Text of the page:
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"In one of several genial interviews, Dunne asks Didion about an indelible scene toward the end of her Haight-Ashbury essay—which, as any student who has ever taken a course in literary nonfiction knows, culminates with the writer’s encounter with a five-year-old girl, Susan, whose mother has given her LSD. Didion finds Susan sitting on a living-room floor, reading a comic book and dressed in a peacoat. 'She keeps licking her lips in concentration and the only off thing about her is that she’s wearing white lipstick,' Didion writes. Dunne asks Didion what it was like, as a journalist, to be faced with a small child who was tripping. Didion, who is sitting on the couch in her living room, dressed in a gray cashmere sweater with a fine gold chain around her neck and fine gold hair framing her face, begins. 'Well, it was . . .' She pauses, casts her eyes down, thinking, blinking, and a viewer mentally answers the question on her behalf: Well, it was appalling. I wanted to call an ambulance. I wanted to call the police. I wanted to help. I wanted to weep. I wanted to get the hell out of there and get home to my own two-year-old daughter, and protect her from the present and the future. After seven long seconds, Didion raises her chin and meets Dunne’s eye. 'Let me tell you, it was gold,' she says. The ghost of a smile creeps across her face, and her eyes gleam. 'You live for moments like that, if you’re doing a piece. Good or bad.'"

-- "The Most Revealing Moment in the New Joan Didion Documentary"

For the Sad

I spent a long time reading this very sad piece, "Five Hostages."

"According to several freed hostages, Kayla was not tortured or sexually abused. Didier François, the French journalist, sometimes heard Kayla asking her jailers for fruit or sanitary napkins. The male hostages wondered who she was. At one point, they heard a guard say that she was Muslim, and Kayla corrected him. The guard was impressed. 'She’s stronger than you,' the guard told another prisoner. 'She doesn’t pretend.'"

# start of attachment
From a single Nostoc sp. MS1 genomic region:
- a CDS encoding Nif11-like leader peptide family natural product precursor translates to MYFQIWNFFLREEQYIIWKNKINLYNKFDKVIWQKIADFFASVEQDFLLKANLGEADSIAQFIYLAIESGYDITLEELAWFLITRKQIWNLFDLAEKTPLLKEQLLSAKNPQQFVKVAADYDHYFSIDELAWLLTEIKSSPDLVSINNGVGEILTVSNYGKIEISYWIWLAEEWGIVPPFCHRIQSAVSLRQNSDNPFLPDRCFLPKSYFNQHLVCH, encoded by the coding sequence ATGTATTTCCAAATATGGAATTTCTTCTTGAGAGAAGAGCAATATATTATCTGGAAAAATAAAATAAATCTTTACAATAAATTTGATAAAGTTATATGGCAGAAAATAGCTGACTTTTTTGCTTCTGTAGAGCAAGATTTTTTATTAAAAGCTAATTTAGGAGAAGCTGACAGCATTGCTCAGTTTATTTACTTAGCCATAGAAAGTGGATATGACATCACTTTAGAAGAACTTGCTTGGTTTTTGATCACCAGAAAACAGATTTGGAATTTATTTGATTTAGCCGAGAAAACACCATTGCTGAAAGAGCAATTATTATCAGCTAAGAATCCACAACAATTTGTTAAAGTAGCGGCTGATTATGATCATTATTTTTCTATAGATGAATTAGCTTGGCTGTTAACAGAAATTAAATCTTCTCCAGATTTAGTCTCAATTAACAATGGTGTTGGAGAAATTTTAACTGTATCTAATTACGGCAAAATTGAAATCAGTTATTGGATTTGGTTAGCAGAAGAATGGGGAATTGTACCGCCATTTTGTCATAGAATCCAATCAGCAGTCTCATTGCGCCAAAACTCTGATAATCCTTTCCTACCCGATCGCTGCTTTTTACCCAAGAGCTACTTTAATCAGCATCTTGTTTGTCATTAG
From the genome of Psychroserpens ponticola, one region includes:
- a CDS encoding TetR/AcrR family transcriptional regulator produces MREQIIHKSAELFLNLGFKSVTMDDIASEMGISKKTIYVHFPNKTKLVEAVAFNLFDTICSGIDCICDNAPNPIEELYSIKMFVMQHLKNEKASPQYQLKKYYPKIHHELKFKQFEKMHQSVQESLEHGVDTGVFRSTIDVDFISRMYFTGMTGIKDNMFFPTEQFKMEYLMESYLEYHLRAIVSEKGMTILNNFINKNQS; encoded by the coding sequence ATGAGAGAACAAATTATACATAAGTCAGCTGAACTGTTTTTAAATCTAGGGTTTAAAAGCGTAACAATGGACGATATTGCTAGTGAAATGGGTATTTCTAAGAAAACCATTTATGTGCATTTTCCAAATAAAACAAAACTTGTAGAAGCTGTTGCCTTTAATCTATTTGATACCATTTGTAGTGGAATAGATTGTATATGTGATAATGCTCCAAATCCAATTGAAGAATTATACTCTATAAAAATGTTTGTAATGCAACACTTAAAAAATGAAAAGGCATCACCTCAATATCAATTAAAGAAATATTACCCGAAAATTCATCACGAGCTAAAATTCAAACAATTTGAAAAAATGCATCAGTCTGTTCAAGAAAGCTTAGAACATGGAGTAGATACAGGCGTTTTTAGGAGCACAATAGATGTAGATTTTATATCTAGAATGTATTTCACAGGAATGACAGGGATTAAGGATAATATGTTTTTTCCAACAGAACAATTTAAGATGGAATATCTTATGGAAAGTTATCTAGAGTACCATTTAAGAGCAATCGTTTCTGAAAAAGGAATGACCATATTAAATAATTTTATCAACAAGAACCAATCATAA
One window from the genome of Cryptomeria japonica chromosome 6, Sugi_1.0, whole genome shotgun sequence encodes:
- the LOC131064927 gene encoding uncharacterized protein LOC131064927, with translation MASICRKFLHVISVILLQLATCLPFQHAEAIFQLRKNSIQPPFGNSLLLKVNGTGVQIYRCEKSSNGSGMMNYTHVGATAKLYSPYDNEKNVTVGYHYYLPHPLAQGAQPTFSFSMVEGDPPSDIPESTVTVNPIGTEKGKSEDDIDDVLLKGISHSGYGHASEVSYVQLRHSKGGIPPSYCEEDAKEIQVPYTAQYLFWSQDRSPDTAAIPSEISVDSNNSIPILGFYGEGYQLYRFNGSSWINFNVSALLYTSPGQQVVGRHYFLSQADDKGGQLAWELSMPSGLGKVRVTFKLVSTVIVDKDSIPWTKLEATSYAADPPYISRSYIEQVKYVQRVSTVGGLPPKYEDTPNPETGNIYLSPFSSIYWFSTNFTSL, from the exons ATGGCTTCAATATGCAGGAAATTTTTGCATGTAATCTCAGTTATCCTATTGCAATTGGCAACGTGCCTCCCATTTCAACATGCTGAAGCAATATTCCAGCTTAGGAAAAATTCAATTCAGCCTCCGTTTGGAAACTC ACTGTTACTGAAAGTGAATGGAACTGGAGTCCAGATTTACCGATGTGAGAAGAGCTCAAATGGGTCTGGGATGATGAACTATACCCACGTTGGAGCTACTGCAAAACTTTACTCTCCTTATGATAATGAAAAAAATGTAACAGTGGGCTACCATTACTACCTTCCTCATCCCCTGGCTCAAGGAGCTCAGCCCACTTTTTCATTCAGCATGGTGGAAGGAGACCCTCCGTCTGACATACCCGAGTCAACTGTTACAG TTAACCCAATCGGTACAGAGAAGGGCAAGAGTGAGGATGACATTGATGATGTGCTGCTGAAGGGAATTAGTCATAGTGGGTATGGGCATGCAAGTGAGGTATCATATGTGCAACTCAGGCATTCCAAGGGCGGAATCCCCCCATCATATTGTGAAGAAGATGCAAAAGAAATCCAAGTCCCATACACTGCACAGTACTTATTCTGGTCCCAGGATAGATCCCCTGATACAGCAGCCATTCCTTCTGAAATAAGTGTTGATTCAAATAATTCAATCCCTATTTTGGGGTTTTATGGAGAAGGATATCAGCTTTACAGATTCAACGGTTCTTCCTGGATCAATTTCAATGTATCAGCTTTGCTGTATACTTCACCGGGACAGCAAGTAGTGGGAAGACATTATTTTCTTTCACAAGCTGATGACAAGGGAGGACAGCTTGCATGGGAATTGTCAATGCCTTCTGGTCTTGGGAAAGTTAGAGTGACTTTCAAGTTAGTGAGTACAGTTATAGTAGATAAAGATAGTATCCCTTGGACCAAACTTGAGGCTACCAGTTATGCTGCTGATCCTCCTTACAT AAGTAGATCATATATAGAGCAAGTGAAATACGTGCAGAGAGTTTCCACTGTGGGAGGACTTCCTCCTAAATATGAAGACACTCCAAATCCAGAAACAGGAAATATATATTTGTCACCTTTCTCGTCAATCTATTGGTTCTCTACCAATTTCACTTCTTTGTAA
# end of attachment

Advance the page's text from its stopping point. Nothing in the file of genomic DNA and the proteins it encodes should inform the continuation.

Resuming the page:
Buy THE TUMOR! "This is one of the weirdest, smartest, most disturbing things you will read this year."

The Pornography of Violence

Imaginary Enemy  , The Used

Imaginary Enemy, The Used

"Today, films that promise spectacle, intensity, and, above all, whore-bashing are not the totality of the pornographic universe. But they are the primary thing that millions of heterosexual men flock to when they are alone at their computers (check out the popular titles at http://business.avn.com/charts/.) Author David Foster Wallace (2006) spent some time with Max Hardcore at the AVN Awards in 1998 and left convinced that the snuff film was the apotheosis of porn -- the 'horizon' towards which the industry was traveling (28). More recently, journalist Susannah Breslin (2009) left a movie set of director Jim Powers with a similar impression: 'The products that Jim produces are videotaped vivisections, studies in which homo sapiens lie upon the operating table, the director is the doctor, the camera is the scalpel, and the only question worth asking is, How far will we go if we are pushed to our limits?" Breslin suggests an answer in the ambiguous title of her essay: 'They Shoot Porn Stars, Don't They?'